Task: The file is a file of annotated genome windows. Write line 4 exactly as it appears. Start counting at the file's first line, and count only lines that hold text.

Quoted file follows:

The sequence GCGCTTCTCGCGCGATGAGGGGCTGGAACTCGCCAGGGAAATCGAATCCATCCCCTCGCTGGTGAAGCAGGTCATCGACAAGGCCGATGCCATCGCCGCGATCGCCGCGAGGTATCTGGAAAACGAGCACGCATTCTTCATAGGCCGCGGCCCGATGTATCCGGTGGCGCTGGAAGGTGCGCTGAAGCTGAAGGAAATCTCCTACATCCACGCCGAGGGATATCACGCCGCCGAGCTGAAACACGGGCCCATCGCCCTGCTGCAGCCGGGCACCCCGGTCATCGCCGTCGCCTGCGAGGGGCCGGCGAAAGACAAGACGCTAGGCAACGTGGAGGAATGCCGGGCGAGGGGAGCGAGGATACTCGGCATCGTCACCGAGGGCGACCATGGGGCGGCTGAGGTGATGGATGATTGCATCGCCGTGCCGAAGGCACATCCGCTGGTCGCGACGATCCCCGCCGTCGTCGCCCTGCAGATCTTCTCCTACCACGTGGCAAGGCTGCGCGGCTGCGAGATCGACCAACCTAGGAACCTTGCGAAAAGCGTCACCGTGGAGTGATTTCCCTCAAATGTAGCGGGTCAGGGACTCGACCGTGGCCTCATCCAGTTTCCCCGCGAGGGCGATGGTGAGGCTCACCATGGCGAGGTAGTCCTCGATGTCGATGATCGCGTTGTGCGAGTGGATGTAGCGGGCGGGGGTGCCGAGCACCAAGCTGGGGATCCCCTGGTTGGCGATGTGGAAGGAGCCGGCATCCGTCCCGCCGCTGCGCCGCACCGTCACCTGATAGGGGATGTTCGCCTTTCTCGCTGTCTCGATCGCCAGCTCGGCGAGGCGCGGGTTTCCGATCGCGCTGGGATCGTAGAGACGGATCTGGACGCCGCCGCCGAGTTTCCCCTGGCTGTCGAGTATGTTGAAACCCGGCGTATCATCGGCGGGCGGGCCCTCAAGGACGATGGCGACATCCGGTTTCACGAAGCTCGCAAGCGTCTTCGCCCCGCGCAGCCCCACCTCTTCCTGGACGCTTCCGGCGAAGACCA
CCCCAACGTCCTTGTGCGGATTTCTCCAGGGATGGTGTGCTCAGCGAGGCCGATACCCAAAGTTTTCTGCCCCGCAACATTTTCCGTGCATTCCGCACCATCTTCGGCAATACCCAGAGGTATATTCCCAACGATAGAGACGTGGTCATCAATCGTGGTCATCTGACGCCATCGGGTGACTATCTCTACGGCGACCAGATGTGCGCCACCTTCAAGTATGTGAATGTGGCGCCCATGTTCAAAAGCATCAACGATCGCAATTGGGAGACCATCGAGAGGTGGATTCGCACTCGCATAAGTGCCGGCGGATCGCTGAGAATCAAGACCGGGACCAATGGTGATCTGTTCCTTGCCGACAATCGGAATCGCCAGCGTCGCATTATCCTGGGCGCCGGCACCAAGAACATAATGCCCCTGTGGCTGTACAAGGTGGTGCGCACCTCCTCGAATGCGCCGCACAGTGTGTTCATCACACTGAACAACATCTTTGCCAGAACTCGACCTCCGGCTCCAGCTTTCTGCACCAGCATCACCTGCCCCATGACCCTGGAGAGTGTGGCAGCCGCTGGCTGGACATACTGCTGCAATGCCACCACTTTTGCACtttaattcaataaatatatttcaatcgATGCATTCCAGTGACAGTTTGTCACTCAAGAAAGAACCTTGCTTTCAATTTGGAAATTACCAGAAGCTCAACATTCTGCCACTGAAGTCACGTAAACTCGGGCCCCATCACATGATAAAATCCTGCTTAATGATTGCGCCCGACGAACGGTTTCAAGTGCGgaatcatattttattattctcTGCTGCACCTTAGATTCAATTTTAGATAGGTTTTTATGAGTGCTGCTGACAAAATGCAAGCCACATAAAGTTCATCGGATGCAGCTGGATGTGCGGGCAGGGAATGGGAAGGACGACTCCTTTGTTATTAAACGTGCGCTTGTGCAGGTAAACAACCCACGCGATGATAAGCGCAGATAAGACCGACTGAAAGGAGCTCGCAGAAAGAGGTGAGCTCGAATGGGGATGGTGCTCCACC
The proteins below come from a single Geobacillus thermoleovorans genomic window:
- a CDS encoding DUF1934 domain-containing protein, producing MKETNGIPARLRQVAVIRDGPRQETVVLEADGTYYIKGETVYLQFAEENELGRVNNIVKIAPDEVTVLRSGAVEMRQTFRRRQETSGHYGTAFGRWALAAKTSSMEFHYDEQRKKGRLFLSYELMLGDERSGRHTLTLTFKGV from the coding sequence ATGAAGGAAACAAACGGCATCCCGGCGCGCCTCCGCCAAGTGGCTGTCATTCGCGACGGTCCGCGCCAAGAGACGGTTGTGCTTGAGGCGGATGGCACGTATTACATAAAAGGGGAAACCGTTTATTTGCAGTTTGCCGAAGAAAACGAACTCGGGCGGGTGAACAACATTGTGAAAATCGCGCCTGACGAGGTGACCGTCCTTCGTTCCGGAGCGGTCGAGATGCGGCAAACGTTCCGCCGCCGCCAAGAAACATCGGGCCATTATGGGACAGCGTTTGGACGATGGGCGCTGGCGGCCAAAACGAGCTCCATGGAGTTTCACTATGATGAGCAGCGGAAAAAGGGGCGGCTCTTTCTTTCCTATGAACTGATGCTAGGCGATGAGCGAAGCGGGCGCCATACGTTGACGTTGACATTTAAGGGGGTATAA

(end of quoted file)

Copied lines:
- a CDS encoding DUF1934 domain-containing protein, producing MKETNGIPARLRQVAVIRDGPRQETVVLEADGTYYIKGETVYLQFAEENELGRVNNIVKIAPDEVTVLRSGAVEMRQTFRRRQETSGHYGTAFGRWALAAKTSSMEFHYDEQRKKGRLFLSYELMLGDERSGRHTLTLTFKGV from the coding sequence ATGAAGGAAACAAACGGCATCCCGGCGCGCCTCCGCCAAGTGGCTGTCATTCGCGACGGTCCGCGCCAAGAGACGGTTGTGCTTGAGGCGGATGGCACGTATTACATAAAAGGGGAAACCGTTTATTTGCAGTTTGCCGAAGAAAACGAACTCGGGCGGGTGAACAACATTGTGAAAATCGCGCCTGACGAGGTGACCGTCCTTCGTTCCGGAGCGGTCGAGATGCGGCAAACGTTCCGCCGCCGCCAAGAAACATCGGGCCATTATGGGACAGCGTTTGGACGATGGGCGCTGGCGGCCAAAACGAGCTCCATGGAGTTTCACTATGATGAGCAGCGGAAAAAGGGGCGGCTCTTTCTTTCCTATGAACTGATGCTAGGCGATGAGCGAAGCGGGCGCCATACGTTGACGTTGACATTTAAGGGGGTATAA